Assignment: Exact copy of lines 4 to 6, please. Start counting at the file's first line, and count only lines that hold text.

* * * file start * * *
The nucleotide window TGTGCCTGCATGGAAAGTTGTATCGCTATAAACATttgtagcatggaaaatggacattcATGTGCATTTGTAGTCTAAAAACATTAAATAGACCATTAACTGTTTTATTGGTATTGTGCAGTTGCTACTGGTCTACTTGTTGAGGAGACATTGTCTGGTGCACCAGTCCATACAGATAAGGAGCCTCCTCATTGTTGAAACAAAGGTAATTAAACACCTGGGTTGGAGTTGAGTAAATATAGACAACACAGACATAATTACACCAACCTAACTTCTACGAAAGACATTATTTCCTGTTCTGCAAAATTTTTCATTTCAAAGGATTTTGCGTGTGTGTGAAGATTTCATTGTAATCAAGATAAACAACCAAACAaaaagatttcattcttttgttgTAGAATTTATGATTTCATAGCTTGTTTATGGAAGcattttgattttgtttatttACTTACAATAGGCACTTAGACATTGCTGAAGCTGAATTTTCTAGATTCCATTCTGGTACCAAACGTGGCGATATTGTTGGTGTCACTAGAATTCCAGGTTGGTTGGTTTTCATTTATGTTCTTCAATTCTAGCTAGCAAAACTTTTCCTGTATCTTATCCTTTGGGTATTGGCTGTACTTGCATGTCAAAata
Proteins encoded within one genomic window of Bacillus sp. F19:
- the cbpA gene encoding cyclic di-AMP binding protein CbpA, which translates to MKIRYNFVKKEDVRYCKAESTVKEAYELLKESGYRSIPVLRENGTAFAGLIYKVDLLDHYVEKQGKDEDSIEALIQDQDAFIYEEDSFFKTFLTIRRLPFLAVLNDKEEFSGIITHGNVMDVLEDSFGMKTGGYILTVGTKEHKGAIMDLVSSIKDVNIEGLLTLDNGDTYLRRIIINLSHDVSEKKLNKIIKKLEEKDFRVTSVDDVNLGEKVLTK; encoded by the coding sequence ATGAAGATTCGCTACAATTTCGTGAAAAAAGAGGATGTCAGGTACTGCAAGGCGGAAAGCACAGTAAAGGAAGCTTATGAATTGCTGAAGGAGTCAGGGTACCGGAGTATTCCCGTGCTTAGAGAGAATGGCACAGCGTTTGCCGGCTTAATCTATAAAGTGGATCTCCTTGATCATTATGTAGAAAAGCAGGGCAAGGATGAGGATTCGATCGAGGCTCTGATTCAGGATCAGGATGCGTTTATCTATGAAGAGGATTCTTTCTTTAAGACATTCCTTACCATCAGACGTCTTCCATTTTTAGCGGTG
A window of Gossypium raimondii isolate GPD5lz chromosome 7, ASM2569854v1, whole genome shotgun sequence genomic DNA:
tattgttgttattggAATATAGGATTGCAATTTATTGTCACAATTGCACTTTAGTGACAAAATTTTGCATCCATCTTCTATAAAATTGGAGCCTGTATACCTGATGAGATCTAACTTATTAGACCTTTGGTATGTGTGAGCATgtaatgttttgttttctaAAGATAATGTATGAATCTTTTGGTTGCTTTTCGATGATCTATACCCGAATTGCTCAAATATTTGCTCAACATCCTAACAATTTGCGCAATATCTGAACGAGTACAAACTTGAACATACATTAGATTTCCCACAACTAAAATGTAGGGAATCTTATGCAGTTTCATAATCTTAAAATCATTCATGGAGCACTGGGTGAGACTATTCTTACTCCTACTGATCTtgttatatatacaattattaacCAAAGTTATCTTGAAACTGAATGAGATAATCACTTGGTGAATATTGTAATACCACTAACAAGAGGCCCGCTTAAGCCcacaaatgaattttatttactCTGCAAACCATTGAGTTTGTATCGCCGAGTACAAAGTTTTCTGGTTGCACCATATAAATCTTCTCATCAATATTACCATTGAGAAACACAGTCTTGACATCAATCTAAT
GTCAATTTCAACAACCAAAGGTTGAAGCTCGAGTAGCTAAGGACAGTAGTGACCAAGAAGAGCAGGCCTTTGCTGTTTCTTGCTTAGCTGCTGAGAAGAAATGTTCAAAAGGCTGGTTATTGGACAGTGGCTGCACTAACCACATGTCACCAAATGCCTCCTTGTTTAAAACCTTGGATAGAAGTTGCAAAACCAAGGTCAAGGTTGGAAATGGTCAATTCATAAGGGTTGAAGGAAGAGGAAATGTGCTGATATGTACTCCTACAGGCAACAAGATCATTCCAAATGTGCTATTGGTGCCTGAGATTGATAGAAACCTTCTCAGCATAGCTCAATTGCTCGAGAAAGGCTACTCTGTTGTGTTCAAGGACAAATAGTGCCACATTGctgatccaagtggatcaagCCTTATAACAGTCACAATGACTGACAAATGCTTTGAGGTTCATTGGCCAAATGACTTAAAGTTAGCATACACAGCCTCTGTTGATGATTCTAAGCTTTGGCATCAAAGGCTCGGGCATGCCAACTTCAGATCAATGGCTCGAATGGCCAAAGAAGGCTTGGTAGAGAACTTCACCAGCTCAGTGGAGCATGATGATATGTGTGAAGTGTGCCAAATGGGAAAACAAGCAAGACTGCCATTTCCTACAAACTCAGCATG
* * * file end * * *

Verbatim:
A window of Gossypium raimondii isolate GPD5lz chromosome 7, ASM2569854v1, whole genome shotgun sequence genomic DNA:
tattgttgttattggAATATAGGATTGCAATTTATTGTCACAATTGCACTTTAGTGACAAAATTTTGCATCCATCTTCTATAAAATTGGAGCCTGTATACCTGATGAGATCTAACTTATTAGACCTTTGGTATGTGTGAGCATgtaatgttttgttttctaAAGATAATGTATGAATCTTTTGGTTGCTTTTCGATGATCTATACCCGAATTGCTCAAATATTTGCTCAACATCCTAACAATTTGCGCAATATCTGAACGAGTACAAACTTGAACATACATTAGATTTCCCACAACTAAAATGTAGGGAATCTTATGCAGTTTCATAATCTTAAAATCATTCATGGAGCACTGGGTGAGACTATTCTTACTCCTACTGATCTtgttatatatacaattattaacCAAAGTTATCTTGAAACTGAATGAGATAATCACTTGGTGAATATTGTAATACCACTAACAAGAGGCCCGCTTAAGCCcacaaatgaattttatttactCTGCAAACCATTGAGTTTGTATCGCCGAGTACAAAGTTTTCTGGTTGCACCATATAAATCTTCTCATCAATATTACCATTGAGAAACACAGTCTTGACATCAATCTAAT
GTCAATTTCAACAACCAAAGGTTGAAGCTCGAGTAGCTAAGGACAGTAGTGACCAAGAAGAGCAGGCCTTTGCTGTTTCTTGCTTAGCTGCTGAGAAGAAATGTTCAAAAGGCTGGTTATTGGACAGTGGCTGCACTAACCACATGTCACCAAATGCCTCCTTGTTTAAAACCTTGGATAGAAGTTGCAAAACCAAGGTCAAGGTTGGAAATGGTCAATTCATAAGGGTTGAAGGAAGAGGAAATGTGCTGATATGTACTCCTACAGGCAACAAGATCATTCCAAATGTGCTATTGGTGCCTGAGATTGATAGAAACCTTCTCAGCATAGCTCAATTGCTCGAGAAAGGCTACTCTGTTGTGTTCAAGGACAAATAGTGCCACATTGctgatccaagtggatcaagCCTTATAACAGTCACAATGACTGACAAATGCTTTGAGGTTCATTGGCCAAATGACTTAAAGTTAGCATACACAGCCTCTGTTGATGATTCTAAGCTTTGGCATCAAAGGCTCGGGCATGCCAACTTCAGATCAATGGCTCGAATGGCCAAAGAAGGCTTGGTAGAGAACTTCACCAGCTCAGTGGAGCATGATGATATGTGTGAAGTGTGCCAAATGGGAAAACAAGCAAGACTGCCATTTCCTACAAACTCAGCATG